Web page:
Baltimore, Maryland area

We always enjoy the surrounding areas whereever we are working on a MMAP project.  With a lot of history in the area, this was no exception.

Ellicott City
During a MMAP project, we have a ladies day out.  During the first week the ladies visited Banneker Museum, which honors the life and times of the famous astronomer, surveyor and clockmaker, Benjamin Banneker.  It is located in the small community of Oella, just a few miles from Windsor Mills.
We then continued on to Ellicott City for lunch and shopping!
The first weekend we were here in Windsor Mill, MD, we decided to go north to Towson and check out Hampton National Historic Site, “A Palace in the Wilderness”. It had been in the Ridgely family since 1745. In 1828, Governor Ridgely freed most of his 300-plus slaves in his will. 

In 1948, when it was open to the public, the family members moved into the lower house, which was built first and used during construction 1783-1790.  The lower house was used as the foremans house until then.  I wouldn’t mind living in it! 
The spring house is still there,

as is the ice house
The cemetery is still used by the family. 
The seed that resulted in the cedar of Lebanon tree was reported to have made its way from the Middle East in a shoebox, planted in the 1830’s.  It was huge….check out compared to the house!
The National Park Service took over administration of the mansion in 1979.

The town of Annapolis was a step back in time.  We parked and enjoyed walking.  There is so much history, and buildings are the classic brick and very beautiful,
Governor House
and the home of Francis Scott Keyes 
The State House is the oldest state capitol in continuos legislative use and the only state capitol to have been a U.S. Capitol.  It was built in 1772-79,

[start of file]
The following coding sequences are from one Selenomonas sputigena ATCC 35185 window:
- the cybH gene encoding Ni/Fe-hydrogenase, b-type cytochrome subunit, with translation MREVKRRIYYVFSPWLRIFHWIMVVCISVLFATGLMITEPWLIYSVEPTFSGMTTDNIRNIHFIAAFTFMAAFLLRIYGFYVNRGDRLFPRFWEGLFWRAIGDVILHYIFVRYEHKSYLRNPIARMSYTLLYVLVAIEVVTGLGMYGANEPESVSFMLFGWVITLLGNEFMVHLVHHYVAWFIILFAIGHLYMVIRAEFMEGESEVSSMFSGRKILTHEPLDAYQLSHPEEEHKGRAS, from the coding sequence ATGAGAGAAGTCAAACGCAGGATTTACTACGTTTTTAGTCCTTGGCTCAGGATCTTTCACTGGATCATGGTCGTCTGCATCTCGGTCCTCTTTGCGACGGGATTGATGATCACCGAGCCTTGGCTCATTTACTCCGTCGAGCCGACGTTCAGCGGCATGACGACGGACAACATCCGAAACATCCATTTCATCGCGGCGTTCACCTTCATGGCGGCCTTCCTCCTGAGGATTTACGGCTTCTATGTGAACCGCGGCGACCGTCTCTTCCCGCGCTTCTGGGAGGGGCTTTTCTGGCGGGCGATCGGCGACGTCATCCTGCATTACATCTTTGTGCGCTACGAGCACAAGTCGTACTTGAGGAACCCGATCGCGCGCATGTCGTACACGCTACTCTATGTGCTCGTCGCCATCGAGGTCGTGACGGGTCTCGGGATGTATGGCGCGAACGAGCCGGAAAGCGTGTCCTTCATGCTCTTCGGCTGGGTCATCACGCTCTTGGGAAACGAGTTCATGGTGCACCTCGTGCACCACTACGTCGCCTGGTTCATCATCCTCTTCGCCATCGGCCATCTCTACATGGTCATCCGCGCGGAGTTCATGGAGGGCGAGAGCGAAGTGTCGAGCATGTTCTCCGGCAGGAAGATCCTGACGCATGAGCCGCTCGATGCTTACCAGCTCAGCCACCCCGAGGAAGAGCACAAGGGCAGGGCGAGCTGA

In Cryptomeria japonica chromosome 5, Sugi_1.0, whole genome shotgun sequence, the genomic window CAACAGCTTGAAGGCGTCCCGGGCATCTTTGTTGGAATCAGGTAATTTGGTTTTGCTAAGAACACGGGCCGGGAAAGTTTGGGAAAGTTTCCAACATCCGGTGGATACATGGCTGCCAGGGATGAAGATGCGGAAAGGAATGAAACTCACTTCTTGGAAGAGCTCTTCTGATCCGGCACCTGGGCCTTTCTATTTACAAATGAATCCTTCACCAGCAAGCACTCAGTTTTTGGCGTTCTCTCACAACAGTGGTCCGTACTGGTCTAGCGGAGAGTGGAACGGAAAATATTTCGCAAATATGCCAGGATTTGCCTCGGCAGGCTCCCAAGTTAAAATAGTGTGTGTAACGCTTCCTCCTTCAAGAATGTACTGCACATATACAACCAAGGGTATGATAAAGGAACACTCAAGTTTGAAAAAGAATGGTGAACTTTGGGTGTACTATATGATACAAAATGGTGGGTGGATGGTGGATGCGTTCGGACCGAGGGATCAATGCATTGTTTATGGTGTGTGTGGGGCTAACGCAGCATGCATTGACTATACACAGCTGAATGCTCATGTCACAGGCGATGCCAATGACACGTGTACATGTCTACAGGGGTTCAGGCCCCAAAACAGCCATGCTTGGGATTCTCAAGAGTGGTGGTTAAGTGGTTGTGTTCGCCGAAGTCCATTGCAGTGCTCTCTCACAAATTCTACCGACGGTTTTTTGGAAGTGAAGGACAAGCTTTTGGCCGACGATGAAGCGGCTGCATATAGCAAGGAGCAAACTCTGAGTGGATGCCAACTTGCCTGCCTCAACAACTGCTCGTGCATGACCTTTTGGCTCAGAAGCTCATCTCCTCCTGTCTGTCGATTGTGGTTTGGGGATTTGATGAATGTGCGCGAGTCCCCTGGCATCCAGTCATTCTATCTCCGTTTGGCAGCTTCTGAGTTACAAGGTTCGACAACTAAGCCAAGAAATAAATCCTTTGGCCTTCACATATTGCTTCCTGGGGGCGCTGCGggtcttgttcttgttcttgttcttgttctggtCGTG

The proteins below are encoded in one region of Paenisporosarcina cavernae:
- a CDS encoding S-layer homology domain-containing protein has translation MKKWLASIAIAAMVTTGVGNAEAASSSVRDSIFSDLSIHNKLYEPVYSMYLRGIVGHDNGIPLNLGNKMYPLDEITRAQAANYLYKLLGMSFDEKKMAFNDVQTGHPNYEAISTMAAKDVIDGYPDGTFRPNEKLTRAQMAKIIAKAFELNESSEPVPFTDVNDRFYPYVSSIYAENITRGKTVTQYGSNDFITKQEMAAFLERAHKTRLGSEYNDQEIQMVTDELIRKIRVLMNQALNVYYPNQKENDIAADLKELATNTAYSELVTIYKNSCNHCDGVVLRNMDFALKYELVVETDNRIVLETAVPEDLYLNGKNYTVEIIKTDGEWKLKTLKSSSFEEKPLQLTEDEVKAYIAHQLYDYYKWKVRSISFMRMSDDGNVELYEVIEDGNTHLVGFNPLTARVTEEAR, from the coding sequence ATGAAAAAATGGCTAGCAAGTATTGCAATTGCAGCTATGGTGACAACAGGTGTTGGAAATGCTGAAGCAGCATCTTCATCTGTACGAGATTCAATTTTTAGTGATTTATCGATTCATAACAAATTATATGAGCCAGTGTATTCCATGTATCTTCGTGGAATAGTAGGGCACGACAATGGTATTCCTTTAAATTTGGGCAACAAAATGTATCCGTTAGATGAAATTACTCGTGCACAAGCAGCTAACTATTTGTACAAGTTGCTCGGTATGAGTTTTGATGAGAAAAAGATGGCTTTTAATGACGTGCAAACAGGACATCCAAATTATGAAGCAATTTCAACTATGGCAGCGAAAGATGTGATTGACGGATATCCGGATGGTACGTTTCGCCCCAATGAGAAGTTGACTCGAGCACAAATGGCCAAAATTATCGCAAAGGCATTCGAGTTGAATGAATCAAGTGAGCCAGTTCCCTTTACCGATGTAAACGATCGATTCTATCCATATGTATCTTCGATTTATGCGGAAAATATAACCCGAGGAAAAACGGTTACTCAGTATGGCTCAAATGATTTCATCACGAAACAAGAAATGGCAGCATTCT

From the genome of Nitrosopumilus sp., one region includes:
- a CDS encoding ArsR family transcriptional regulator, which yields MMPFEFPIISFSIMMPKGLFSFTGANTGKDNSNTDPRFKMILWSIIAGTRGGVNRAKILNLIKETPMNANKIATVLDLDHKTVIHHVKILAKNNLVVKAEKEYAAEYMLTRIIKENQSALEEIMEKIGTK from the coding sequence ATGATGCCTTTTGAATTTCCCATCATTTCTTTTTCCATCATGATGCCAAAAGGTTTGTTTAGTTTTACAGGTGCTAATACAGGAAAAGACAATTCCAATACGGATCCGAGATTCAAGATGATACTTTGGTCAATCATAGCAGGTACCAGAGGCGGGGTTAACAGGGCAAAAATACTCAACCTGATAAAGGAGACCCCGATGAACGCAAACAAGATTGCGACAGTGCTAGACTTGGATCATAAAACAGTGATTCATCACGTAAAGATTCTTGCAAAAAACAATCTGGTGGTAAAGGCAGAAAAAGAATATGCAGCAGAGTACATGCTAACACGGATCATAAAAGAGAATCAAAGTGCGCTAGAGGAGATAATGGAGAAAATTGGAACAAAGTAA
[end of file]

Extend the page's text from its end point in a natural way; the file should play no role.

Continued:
and is the oldest in continuous legislative use,

and has the largest wooden dome in the country.

The waterfront docks in Annapolis were beautiful

There was a boat show going on while we were there

We  got to the United States Naval Academy in time for the noon formation, very impressive!

The 1904 chapel was impressive and John Paul Jones is buried in the crypt below, but it was closed, so we were unable to go inside.

                We had lunch at the Drydock Restaurant on the campus.

Havre de Grace
Havre de Grace was one of the War of 1812 sites, where the British forces landed, sacked and burned the town.
Concord Point Lighthouse was built in 1827 and is the oldest continuously operated lighthouse in the State of Maryland.
There is a wildlife preserve along the Cheseapeake Bay, which we enjoyed walking around

We visited the Susquehanna museum and locks

and got in on part of the festival
And the most unusual store…I have a lot of buttons I wonder sometimes what to do with them…. this store was FULL of buttons, including pictures made with buttons!

Baltimore was approximately 10 miles away, and we visited it a couple of times. 

The first was by accident…After church we were looking for a seafood restaurant, and the GPS took us to Baltimore…the same day the Ravens were playing!!  We were amazed at the row houses…. and heard later there were over 100,000!  

We found a fabulous seafood place, Phillips, and had a great time.
We visited Harbor Place, the shopping area, around the inner harbor,